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Case Rep Dermatol ; 13(3): 450-456, 2021.
Article in English | MEDLINE | ID: covidwho-1416745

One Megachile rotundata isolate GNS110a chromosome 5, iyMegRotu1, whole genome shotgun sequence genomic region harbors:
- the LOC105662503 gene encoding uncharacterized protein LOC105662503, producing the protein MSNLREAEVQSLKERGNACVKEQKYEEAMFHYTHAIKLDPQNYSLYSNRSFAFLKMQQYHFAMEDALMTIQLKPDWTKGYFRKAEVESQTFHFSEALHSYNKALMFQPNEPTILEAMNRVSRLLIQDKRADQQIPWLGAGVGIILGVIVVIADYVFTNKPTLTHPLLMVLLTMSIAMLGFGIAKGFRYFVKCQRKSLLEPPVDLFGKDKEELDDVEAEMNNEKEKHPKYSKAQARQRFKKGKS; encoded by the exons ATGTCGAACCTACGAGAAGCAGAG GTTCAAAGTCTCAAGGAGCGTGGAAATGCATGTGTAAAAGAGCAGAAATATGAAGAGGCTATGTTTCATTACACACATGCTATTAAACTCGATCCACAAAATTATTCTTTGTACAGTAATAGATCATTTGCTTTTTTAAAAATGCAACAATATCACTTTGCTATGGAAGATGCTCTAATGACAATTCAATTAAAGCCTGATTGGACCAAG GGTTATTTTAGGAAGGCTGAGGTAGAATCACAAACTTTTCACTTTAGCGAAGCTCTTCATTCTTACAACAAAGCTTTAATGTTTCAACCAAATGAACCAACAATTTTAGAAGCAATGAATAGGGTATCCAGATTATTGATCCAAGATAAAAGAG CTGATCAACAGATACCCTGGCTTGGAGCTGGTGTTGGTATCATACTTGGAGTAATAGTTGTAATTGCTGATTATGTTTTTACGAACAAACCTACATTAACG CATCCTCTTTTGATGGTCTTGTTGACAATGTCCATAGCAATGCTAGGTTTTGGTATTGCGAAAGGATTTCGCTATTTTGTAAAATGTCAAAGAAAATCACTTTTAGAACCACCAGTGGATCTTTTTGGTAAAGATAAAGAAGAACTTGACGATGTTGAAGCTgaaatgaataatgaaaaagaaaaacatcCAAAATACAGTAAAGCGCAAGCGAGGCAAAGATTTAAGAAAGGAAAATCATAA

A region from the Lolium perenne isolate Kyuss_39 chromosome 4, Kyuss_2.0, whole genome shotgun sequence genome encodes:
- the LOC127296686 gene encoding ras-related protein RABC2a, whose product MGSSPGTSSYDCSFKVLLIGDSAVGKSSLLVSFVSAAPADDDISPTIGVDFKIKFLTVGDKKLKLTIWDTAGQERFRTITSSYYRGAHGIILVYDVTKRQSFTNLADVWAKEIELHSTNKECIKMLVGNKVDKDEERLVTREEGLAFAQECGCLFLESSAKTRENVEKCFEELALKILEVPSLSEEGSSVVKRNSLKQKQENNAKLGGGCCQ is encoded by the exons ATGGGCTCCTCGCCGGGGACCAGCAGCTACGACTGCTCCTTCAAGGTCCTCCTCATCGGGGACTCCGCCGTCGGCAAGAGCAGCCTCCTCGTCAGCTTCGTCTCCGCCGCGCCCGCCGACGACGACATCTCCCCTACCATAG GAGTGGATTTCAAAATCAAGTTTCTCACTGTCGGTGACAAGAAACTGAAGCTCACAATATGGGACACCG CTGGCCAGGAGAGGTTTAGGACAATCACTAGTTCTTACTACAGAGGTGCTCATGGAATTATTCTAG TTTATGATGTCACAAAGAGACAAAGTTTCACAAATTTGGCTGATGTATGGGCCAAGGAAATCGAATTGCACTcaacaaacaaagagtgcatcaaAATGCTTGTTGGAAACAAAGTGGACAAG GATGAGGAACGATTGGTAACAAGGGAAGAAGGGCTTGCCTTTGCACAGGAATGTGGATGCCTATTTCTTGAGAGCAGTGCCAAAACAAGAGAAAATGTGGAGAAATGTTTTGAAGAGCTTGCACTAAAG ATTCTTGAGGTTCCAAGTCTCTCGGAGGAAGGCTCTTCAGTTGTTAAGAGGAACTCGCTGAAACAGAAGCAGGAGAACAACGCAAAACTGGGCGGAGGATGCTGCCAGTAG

Herein, we report a case of a new-onset Raynaud's phenomenon (RP), which occurred in an otherwise healthy 31-year-old Caucasian woman, who lacked any known risk factors and associations with possible causes for secondary RP. However, 2 weeks prior to the development of RP, the patient had received her first injection of the COVID-19 vaccine containing ChAdOx1-SARS-COV-2. The patient presented with well-demarcated, white-pale, cold areas involving the middle fingers of both hands and the ring finger of the right hand, which were triggered by exposure to cold environment and accompanied by a sensation of numbness. Infrared thermography revealed notable temperature differences of up to 10.9°C between affected and nonaffected fingers. Coagulation and immunological parameters, including cryoglobulins and pathological autoantibodies, were within the normal range and antibodies to the heparin/platelet factor 4 complex not detectable. It remains unclear if the development of RP in our patient is causally related to antecedent COVID-19 vaccination; however, the temporal connection to the vaccination, the complete absence of RP in her past medical history, and the lack of any risk factors and triggers raise the suspicion of a yet unknown association with the vaccine. Whether a clear association between the development of RP and COVID-19 vaccination exists or whether RP represents a bystander effect needs to be awaited in case observational reports on RP accumulate. Given the steadily rising numbers of people receiving COVID-19 vaccinations, physicians may remain alert to still unrecognized side effects.